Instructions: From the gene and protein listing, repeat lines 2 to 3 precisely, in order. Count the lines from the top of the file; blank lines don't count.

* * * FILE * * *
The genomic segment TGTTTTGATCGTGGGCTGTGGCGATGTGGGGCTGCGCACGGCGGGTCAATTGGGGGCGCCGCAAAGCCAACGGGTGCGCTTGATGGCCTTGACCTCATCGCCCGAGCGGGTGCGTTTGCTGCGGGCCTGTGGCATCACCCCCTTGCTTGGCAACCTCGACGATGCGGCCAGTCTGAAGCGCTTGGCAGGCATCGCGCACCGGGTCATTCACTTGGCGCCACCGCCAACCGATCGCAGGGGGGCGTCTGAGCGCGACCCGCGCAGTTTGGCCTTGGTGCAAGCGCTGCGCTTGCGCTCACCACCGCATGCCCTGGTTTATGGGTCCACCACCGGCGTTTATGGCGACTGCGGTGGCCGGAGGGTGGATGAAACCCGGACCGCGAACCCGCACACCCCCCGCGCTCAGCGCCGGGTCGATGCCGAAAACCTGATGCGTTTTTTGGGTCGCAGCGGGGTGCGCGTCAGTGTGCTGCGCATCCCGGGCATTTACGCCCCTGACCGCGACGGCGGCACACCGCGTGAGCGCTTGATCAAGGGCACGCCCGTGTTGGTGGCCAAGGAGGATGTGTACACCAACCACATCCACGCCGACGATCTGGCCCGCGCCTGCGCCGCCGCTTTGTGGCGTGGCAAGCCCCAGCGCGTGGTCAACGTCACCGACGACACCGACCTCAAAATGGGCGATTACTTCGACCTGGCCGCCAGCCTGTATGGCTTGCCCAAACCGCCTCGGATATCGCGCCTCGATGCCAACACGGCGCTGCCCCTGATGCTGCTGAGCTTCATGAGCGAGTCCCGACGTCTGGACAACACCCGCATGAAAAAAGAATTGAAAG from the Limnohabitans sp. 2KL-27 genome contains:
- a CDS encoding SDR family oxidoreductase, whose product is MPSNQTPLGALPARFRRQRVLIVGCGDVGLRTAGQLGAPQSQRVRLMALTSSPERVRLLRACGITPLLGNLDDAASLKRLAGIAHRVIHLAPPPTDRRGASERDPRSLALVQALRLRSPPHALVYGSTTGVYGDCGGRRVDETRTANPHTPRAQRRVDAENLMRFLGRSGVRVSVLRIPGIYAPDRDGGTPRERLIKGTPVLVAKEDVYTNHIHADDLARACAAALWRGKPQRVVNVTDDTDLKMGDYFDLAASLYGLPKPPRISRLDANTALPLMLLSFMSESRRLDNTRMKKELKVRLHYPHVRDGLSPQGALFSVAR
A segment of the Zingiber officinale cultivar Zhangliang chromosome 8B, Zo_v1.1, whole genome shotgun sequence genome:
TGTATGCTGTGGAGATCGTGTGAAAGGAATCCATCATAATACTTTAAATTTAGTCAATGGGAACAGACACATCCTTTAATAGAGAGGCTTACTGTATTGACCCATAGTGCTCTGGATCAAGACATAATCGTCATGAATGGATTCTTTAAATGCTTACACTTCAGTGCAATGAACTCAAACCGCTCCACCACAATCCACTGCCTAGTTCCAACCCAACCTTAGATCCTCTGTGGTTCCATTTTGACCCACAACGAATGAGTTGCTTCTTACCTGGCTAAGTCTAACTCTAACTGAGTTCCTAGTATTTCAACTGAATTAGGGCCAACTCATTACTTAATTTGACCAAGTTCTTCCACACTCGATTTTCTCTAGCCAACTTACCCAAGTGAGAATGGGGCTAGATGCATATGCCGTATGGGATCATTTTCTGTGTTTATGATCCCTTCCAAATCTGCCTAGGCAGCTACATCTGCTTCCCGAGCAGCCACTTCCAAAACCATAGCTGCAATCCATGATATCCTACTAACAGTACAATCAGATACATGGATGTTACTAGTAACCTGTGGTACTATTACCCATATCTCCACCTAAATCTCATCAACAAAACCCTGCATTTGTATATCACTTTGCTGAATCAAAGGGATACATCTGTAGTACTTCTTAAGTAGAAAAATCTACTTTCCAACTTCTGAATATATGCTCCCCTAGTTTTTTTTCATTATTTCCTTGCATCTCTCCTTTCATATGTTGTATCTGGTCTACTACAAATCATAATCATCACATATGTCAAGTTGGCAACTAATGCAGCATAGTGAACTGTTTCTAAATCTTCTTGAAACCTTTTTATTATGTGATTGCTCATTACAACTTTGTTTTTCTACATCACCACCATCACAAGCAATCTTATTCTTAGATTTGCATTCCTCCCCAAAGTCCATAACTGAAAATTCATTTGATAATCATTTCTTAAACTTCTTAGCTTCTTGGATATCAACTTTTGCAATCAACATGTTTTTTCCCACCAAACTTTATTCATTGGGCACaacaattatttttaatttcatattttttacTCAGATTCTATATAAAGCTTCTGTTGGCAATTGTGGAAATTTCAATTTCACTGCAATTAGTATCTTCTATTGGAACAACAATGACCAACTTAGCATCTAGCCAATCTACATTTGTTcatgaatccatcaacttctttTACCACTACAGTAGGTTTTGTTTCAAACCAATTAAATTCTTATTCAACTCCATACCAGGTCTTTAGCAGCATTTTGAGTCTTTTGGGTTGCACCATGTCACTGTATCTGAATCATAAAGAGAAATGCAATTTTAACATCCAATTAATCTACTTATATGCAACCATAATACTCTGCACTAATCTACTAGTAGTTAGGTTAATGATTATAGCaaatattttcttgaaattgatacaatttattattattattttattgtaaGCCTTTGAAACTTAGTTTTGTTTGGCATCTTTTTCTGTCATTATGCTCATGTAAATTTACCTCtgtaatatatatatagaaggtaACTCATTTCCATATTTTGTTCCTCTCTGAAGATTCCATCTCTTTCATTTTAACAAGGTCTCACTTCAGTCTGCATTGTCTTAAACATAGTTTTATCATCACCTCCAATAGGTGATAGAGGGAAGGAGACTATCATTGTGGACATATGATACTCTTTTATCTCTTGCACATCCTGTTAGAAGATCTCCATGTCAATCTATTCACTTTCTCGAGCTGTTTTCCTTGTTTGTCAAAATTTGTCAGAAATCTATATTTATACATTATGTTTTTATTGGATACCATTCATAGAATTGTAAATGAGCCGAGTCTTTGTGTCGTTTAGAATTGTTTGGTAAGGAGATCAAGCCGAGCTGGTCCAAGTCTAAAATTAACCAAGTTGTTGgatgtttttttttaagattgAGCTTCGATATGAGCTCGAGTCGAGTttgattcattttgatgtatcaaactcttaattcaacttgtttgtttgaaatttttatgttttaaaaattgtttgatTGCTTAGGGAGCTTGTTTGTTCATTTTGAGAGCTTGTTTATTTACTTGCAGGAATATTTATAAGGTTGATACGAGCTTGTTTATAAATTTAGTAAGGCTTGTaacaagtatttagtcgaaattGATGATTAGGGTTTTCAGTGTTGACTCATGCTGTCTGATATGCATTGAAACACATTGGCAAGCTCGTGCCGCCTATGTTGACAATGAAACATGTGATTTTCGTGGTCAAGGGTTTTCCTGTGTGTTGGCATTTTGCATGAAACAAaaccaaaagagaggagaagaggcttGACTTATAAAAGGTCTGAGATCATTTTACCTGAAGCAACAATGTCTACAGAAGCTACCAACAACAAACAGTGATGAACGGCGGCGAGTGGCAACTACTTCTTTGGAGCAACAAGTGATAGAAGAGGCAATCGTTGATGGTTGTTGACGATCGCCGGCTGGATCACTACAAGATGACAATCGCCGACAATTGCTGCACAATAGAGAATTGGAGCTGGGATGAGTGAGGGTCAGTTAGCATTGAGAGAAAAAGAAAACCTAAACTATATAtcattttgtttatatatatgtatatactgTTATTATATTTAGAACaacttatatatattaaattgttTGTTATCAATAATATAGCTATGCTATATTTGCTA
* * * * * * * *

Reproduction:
- a CDS encoding SDR family oxidoreductase, whose product is MPSNQTPLGALPARFRRQRVLIVGCGDVGLRTAGQLGAPQSQRVRLMALTSSPERVRLLRACGITPLLGNLDDAASLKRLAGIAHRVIHLAPPPTDRRGASERDPRSLALVQALRLRSPPHALVYGSTTGVYGDCGGRRVDETRTANPHTPRAQRRVDAENLMRFLGRSGVRVSVLRIPGIYAPDRDGGTPRERLIKGTPVLVAKEDVYTNHIHADDLARACAAALWRGKPQRVVNVTDDTDLKMGDYFDLAASLYGLPKPPRISRLDANTALPLMLLSFMSESRRLDNTRMKKELKVRLHYPHVRDGLSPQGALFSVAR
A segment of the Zingiber officinale cultivar Zhangliang chromosome 8B, Zo_v1.1, whole genome shotgun sequence genome: